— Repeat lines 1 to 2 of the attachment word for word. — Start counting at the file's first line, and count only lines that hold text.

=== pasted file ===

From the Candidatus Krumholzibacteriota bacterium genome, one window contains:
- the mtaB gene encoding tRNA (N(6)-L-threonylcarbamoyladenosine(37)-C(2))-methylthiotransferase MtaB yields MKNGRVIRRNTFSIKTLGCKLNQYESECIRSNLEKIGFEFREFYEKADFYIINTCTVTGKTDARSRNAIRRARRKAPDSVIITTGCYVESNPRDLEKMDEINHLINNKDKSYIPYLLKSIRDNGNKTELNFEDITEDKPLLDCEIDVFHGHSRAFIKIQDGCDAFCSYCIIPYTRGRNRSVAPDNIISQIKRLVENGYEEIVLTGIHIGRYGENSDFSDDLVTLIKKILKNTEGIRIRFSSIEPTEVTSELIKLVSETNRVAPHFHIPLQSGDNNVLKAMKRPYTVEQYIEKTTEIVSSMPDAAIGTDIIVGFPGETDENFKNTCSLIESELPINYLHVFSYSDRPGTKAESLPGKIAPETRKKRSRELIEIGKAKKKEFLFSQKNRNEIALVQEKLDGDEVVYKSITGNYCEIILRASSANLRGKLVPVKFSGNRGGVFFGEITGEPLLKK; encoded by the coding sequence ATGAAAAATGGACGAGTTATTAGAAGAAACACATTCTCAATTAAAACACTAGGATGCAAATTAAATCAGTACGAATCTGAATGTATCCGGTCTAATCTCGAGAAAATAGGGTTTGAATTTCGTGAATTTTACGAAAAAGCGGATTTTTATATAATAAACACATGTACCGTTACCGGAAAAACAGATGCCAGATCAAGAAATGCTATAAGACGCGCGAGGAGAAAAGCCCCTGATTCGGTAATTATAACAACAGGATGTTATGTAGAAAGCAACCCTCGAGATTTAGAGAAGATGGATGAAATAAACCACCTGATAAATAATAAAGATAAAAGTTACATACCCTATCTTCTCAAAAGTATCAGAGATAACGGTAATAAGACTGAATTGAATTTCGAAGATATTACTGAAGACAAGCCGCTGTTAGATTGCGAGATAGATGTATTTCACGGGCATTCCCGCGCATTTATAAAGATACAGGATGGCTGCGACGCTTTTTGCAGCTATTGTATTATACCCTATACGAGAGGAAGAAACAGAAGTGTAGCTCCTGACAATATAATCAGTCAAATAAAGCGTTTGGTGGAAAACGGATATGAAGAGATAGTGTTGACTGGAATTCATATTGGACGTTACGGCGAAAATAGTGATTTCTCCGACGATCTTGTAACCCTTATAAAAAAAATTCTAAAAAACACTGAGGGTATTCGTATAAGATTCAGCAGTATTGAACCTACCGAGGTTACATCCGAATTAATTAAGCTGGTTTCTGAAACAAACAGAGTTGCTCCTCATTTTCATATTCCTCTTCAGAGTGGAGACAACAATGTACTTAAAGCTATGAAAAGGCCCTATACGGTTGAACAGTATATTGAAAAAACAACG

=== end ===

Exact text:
From the Candidatus Krumholzibacteriota bacterium genome, one window contains:
- the mtaB gene encoding tRNA (N(6)-L-threonylcarbamoyladenosine(37)-C(2))-methylthiotransferase MtaB yields MKNGRVIRRNTFSIKTLGCKLNQYESECIRSNLEKIGFEFREFYEKADFYIINTCTVTGKTDARSRNAIRRARRKAPDSVIITTGCYVESNPRDLEKMDEINHLINNKDKSYIPYLLKSIRDNGNKTELNFEDITEDKPLLDCEIDVFHGHSRAFIKIQDGCDAFCSYCIIPYTRGRNRSVAPDNIISQIKRLVENGYEEIVLTGIHIGRYGENSDFSDDLVTLIKKILKNTEGIRIRFSSIEPTEVTSELIKLVSETNRVAPHFHIPLQSGDNNVLKAMKRPYTVEQYIEKTTEIVSSMPDAAIGTDIIVGFPGETDENFKNTCSLIESELPINYLHVFSYSDRPGTKAESLPGKIAPETRKKRSRELIEIGKAKKKEFLFSQKNRNEIALVQEKLDGDEVVYKSITGNYCEIILRASSANLRGKLVPVKFSGNRGGVFFGEITGEPLLKK; encoded by the coding sequence ATGAAAAATGGACGAGTTATTAGAAGAAACACATTCTCAATTAAAACACTAGGATGCAAATTAAATCAGTACGAATCTGAATGTATCCGGTCTAATCTCGAGAAAATAGGGTTTGAATTTCGTGAATTTTACGAAAAAGCGGATTTTTATATAATAAACACATGTACCGTTACCGGAAAAACAGATGCCAGATCAAGAAATGCTATAAGACGCGCGAGGAGAAAAGCCCCTGATTCGGTAATTATAACAACAGGATGTTATGTAGAAAGCAACCCTCGAGATTTAGAGAAGATGGATGAAATAAACCACCTGATAAATAATAAAGATAAAAGTTACATACCCTATCTTCTCAAAAGTATCAGAGATAACGGTAATAAGACTGAATTGAATTTCGAAGATATTACTGAAGACAAGCCGCTGTTAGATTGCGAGATAGATGTATTTCACGGGCATTCCCGCGCATTTATAAAGATACAGGATGGCTGCGACGCTTTTTGCAGCTATTGTATTATACCCTATACGAGAGGAAGAAACAGAAGTGTAGCTCCTGACAATATAATCAGTCAAATAAAGCGTTTGGTGGAAAACGGATATGAAGAGATAGTGTTGACTGGAATTCATATTGGACGTTACGGCGAAAATAGTGATTTCTCCGACGATCTTGTAACCCTTATAAAAAAAATTCTAAAAAACACTGAGGGTATTCGTATAAGATTCAGCAGTATTGAACCTACCGAGGTTACATCCGAATTAATTAAGCTGGTTTCTGAAACAAACAGAGTTGCTCCTCATTTTCATATTCCTCTTCAGAGTGGAGACAACAATGTACTTAAAGCTATGAAAAGGCCCTATACGGTTGAACAGTATATTGAAAAAACAACG